Some truly gross stories of bad gym behaviour, an uplifting visit to a tea farm that's been operating for over 600 years and how to get over the whole "X years experience required" in a job application in this week's Thinking Cap! Welcome to Lifehacker's Thinking Cap, a new series where we round up interesting, informative and thought-provoking podcasts, interviews, articles and other media that will teach you something new, inspire you and hopefully cap off your week nicely. Let's get started.
Matcha Green Tea Kit Kats, and a Tea Farm in Kyoto That's 600 Years Old
Emmymadeinjapan, hosted by Emmy herself, is one of my favourite YouTube channels, but she's been hosting a show for Tastemade called The Tale of Kitto Katto, where she tries out interesting Japanese Kit Kat flavours that people generally don't get in the US or Australia, and then goes to the places where those flavours originate.
Last week's episode was particularly beautiful, as it took her to Kyoto, where she tried out the ever-delicious Matcha Green Tea Kit Kat, and then went to explore a tea farm that's been growing tea for over 600 years, run by a sixth generation tea farmer, and sees how it's all made. She then learns to prepare a proper cup of green tea, goes to a beautiful cafe and restaurant and tries some more modern dishes that bring those old traditions forward. It's a beautiful reminder of how wonderful something as taken-for-granted as tea can really be, and the beauty in small, purposeful actions and activities that both remind us of where we came from, but also where we hope to go. Give it a watch. [via YouTube]
How to Overcome 'Years of Experience Required' When Applying for Jobs
This thread at StackExchange tackles a topic that's important to a lot of people: "How do I get around the whole 'x years experience' requirement when I'm applying for a job that I know I can do?" The answers vary from extremely helpful to "there's nothing you can do really", but some of them definitely stand out. From user bethlakshmi:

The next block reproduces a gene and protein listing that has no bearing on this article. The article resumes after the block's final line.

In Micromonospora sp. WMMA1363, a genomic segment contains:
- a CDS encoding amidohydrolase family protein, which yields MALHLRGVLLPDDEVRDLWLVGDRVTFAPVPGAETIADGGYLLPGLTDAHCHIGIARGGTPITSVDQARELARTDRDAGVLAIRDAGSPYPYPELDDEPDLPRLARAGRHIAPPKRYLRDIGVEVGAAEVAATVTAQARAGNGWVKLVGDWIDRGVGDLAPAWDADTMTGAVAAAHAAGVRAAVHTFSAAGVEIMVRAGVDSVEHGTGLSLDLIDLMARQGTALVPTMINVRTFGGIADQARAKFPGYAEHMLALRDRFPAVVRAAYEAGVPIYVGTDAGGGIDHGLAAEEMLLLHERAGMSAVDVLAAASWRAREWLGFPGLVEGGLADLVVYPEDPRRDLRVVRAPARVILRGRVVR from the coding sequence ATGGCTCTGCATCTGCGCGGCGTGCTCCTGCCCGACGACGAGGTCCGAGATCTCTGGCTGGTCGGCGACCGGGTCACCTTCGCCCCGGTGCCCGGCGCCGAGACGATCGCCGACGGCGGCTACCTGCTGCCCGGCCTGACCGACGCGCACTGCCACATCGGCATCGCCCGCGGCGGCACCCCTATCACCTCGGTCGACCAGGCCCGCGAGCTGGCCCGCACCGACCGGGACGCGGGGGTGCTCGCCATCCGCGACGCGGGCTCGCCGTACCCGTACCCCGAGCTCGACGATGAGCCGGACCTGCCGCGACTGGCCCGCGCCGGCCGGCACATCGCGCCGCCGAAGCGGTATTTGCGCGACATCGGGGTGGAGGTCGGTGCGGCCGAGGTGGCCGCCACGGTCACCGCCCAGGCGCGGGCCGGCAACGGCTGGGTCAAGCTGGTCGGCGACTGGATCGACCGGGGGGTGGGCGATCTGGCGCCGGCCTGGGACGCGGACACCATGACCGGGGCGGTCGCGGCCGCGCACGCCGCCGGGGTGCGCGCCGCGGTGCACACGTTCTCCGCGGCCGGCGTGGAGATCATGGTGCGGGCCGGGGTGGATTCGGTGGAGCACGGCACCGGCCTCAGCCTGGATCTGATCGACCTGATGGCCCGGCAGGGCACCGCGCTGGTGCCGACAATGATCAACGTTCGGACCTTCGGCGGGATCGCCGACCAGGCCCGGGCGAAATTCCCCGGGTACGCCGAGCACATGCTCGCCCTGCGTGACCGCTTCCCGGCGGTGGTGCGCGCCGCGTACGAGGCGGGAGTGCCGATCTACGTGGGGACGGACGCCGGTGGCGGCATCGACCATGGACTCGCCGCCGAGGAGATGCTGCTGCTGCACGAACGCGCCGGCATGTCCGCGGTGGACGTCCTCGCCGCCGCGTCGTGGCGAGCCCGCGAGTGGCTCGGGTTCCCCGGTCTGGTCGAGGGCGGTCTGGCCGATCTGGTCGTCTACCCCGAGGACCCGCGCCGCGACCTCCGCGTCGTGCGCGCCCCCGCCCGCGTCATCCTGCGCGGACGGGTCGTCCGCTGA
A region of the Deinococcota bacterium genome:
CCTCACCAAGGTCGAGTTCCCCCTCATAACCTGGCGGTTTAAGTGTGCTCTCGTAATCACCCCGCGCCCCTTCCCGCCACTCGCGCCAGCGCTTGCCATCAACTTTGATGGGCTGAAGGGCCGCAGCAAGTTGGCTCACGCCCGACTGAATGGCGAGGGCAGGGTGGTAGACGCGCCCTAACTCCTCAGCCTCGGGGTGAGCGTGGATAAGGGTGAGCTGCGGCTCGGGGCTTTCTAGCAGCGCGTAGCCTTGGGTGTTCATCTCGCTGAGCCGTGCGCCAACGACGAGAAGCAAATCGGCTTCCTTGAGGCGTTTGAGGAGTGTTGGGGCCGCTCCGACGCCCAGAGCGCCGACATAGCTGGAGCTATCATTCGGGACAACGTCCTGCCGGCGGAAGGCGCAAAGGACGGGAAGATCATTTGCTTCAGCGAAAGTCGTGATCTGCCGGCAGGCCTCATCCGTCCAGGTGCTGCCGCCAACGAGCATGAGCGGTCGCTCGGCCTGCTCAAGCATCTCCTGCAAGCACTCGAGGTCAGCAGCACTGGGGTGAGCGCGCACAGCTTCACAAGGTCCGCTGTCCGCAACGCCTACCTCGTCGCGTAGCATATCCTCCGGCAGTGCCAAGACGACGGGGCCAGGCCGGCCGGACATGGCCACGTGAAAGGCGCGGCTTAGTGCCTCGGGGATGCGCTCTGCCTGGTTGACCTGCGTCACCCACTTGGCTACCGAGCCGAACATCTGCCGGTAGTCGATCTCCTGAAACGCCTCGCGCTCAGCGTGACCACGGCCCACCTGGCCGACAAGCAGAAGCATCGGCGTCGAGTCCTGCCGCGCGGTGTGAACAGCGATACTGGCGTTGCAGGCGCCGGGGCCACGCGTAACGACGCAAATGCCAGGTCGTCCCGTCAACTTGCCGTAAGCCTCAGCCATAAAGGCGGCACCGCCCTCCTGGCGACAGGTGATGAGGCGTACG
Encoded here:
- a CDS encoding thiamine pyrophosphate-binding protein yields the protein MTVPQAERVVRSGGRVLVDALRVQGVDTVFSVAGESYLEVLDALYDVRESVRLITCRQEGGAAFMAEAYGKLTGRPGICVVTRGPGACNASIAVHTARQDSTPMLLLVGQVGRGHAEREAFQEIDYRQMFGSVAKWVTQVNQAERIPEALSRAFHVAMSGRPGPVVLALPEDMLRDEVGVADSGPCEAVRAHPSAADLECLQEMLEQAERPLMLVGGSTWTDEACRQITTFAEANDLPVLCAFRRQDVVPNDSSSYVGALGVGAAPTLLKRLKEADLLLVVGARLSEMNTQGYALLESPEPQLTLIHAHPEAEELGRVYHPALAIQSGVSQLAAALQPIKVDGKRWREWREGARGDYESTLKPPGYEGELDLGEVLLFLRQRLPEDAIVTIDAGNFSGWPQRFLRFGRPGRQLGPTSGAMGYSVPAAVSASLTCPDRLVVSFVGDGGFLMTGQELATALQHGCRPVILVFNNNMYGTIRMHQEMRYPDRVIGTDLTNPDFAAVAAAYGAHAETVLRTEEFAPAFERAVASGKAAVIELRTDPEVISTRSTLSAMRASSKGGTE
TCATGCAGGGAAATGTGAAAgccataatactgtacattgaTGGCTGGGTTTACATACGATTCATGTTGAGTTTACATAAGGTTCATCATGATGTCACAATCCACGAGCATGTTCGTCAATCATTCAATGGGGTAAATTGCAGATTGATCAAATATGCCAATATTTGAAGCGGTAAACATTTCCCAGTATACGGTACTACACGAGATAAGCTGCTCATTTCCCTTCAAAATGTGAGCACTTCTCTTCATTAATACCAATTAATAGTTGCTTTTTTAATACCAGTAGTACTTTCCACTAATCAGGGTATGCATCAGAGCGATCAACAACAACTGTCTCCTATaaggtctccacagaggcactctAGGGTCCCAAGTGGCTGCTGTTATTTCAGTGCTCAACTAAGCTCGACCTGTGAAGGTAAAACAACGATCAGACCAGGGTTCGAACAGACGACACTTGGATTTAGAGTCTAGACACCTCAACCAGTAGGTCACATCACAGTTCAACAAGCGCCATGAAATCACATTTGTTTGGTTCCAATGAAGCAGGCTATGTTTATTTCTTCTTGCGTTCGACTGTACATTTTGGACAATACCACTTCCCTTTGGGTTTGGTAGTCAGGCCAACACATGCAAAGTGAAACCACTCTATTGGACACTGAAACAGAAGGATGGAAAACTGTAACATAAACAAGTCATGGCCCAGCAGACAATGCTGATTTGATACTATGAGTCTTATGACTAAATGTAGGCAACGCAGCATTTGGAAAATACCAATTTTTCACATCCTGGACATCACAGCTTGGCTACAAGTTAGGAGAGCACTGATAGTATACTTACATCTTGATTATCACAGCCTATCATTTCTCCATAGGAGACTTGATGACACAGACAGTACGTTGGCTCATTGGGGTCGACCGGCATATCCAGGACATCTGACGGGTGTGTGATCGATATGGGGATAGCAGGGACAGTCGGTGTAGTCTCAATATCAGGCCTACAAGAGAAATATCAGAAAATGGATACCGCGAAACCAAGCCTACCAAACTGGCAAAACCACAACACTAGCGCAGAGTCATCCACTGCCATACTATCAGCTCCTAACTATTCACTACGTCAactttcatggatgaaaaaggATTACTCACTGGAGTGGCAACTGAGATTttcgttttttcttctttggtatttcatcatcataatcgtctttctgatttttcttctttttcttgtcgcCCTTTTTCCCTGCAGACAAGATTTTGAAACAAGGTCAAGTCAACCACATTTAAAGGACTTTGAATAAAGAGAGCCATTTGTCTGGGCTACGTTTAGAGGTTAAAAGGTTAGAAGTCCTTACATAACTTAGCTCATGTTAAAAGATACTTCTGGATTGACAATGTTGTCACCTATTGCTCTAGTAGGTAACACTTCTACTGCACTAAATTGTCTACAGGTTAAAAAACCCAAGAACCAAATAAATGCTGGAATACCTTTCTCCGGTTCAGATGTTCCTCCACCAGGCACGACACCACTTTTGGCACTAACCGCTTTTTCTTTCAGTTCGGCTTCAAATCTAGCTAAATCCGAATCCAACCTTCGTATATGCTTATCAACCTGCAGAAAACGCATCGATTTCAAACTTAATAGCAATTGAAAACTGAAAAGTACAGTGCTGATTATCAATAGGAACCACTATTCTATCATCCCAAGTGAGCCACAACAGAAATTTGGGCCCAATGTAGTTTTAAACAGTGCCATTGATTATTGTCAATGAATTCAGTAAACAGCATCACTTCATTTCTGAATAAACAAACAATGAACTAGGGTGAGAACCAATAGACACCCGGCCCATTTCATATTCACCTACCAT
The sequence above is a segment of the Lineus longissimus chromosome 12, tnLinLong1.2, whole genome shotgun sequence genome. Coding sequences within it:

Could you have an in depth conversation about the strengths and gaps in your skill-set? How your own experiences and biases have helped and hindered your teams so far? How your projects have succeeded or failed or been less efficient on more than a "the textbook says it, therefore it must be true" level? Then the challenge is largely conveying that in the interview.
Keep in mind that the job rec was written based on at least one person's experience. Probably several. There are myriad strategies for how a job rec is written and each company can be different - but the 3-7 range is canonical enough that there's some group think out there on why this time in the field matters. If you are going to sell an alternate idea, realise that you may have to go above and beyond to show why you, particularly, are the outlier and that you are somehow more seasoned than the years you have would normally indicate.
Also realise that they are considering you in light of a pool. If someone with all your skills walked in for the same job the next hour after you left the room, but they had some experience you hadn't had yet — then there's no reason to compromise.